Reconsidering Exclusionary Discipline

The Efficacy and Equity of Out-of-School Suspension and Expulsion

Authored by: Russell J. Skiba , M. Karega Rausch

Handbook of Classroom Management

Print publication date:  September  2014
Online publication date:  September  2014

Print ISBN: 9780415660051
eBook ISBN: 9780203074114
Adobe ISBN: 9781135106843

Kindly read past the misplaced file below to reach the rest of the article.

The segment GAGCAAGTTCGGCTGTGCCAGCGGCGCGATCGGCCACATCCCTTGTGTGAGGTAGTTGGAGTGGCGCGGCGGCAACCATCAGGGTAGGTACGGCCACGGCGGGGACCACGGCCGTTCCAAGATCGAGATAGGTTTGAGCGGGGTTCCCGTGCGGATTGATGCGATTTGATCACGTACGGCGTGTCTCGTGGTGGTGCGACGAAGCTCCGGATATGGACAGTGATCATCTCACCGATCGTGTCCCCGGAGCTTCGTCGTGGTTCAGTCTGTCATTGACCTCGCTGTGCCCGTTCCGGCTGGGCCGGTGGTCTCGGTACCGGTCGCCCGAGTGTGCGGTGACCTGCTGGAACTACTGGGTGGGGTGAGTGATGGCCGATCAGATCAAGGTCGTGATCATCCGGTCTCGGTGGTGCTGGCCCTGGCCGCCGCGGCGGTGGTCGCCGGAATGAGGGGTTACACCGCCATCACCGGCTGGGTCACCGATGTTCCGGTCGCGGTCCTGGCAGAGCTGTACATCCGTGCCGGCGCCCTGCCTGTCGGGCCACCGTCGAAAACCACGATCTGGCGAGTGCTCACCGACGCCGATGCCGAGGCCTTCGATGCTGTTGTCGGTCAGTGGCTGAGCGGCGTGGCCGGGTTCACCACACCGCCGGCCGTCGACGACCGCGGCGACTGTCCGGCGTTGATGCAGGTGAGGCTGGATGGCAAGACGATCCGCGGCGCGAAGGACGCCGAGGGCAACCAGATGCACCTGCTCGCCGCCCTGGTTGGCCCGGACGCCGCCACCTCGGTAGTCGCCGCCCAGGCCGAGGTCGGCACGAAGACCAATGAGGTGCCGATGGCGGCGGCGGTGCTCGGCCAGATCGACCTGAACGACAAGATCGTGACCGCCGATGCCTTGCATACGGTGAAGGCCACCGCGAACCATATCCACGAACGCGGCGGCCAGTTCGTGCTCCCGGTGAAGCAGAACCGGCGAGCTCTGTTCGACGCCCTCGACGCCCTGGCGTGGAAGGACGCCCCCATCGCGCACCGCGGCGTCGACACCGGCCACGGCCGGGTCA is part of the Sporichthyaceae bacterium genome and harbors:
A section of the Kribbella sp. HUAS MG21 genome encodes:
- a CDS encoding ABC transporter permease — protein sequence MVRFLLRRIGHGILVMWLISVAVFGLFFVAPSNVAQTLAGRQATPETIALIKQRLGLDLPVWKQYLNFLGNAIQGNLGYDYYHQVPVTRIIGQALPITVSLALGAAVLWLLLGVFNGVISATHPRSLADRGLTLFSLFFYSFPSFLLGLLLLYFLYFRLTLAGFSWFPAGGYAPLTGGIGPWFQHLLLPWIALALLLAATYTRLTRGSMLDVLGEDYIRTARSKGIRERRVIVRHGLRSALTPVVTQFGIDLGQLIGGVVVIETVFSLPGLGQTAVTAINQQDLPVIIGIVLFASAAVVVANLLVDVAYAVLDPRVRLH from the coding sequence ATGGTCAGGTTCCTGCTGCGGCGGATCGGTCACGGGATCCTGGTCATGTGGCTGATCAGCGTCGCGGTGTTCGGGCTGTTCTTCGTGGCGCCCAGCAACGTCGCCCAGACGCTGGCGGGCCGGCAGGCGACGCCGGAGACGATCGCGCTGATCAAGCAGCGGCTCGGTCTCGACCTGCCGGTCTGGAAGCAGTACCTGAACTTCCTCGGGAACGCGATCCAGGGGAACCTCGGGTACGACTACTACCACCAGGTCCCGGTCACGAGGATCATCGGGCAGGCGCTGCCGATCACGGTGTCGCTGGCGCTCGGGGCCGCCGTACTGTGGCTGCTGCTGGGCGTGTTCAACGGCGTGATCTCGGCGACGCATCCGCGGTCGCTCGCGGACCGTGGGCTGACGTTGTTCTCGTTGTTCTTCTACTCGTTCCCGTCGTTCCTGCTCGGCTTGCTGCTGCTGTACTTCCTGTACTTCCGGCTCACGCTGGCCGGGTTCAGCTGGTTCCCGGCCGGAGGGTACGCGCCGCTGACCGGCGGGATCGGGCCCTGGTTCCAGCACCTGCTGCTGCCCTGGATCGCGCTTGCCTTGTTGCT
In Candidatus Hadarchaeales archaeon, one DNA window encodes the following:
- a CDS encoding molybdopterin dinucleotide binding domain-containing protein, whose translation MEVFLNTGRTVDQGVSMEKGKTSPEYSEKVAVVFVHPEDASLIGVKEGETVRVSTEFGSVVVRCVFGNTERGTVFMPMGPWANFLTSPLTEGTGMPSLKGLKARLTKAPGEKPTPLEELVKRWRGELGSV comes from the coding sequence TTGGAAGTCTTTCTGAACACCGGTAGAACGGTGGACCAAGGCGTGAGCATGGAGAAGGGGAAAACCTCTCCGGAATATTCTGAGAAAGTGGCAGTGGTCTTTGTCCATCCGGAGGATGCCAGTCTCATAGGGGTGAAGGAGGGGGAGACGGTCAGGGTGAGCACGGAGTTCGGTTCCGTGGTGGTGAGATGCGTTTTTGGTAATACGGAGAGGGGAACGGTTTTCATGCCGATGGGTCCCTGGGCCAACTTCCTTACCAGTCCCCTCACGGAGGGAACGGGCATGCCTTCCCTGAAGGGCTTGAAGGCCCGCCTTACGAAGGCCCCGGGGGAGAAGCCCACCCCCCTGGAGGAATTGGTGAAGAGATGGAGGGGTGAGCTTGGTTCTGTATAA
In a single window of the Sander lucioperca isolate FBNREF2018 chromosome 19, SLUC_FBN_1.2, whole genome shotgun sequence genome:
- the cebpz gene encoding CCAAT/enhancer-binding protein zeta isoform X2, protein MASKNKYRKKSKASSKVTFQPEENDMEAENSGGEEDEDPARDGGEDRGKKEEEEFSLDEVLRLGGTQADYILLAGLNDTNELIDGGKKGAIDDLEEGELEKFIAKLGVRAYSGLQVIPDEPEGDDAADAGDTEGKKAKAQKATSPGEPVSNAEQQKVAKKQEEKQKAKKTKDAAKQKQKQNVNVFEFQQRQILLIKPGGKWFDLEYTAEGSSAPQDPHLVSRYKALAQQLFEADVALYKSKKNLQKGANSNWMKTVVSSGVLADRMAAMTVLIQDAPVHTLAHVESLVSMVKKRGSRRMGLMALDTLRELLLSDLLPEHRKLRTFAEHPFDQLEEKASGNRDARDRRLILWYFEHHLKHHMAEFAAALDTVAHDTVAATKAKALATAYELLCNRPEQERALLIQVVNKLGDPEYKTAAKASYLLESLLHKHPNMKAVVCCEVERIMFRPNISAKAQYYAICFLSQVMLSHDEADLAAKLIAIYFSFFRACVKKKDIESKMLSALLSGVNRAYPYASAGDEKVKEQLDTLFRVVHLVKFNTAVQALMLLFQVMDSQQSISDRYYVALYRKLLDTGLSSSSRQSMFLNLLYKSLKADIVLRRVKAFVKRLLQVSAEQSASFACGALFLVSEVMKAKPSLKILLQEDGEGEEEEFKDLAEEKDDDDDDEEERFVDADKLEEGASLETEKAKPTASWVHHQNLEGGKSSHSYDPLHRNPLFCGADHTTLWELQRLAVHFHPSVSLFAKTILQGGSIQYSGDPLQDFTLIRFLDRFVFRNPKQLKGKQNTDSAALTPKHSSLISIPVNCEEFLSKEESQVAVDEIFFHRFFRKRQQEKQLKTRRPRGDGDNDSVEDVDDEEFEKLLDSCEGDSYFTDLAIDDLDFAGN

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Effective school disciplinary systems—the philosophies, policies, and practices used to create safe schools that are maximally conducive to learning for all students—are necessary to ensure that schools maximize student opportunity to learn. In the first edition of this handbook, Skiba & Rausch (2006) identified four core goals of any school disciplinary system. First, discipline is intended to ensure the safety of students and teachers, preventing incidents that could threaten the safety of students or staff. Second, effective discipline creates a climate conducive to instruction and should improve academic outcomes by increasing the amount and quality of time teachers can spend teaching, rather than responding to behavioral disruptions (Brophy, 1988; Wang, Haertel, & Walberg, 1997). Third, from a purely behavioral perspective, a discipline system can be called effective only if it actually creates a change in student behavior over time, reducing rates of negative behavior and hopefully increasing prosocial behavior toward peers and adults (Alberto & Troutman, 2013). Finally, systems of discipline teach students the skills they need to succeed in schools and society.

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